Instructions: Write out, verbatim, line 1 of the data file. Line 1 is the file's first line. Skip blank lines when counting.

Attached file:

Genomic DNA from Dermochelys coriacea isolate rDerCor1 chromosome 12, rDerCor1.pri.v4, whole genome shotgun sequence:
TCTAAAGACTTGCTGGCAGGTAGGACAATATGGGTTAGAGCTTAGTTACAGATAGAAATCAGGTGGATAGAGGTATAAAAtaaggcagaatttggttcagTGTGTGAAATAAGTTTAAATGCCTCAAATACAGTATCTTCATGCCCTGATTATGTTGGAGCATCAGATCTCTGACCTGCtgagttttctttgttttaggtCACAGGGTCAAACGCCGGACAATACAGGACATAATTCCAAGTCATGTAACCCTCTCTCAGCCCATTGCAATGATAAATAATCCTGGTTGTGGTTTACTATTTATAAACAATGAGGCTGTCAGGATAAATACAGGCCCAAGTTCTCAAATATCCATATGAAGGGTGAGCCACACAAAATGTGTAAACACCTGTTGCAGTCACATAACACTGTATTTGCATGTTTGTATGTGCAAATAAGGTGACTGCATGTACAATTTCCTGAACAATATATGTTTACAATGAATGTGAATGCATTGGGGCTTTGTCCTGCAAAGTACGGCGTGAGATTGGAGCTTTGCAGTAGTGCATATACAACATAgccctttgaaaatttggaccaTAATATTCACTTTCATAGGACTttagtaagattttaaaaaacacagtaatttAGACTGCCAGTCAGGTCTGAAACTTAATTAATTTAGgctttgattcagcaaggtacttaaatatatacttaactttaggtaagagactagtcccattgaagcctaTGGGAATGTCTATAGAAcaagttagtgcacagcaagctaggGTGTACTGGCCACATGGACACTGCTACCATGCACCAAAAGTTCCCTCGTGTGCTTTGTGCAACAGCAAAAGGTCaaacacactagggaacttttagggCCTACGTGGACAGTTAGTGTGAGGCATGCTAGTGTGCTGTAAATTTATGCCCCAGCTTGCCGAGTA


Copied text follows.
Genomic DNA from Dermochelys coriacea isolate rDerCor1 chromosome 12, rDerCor1.pri.v4, whole genome shotgun sequence: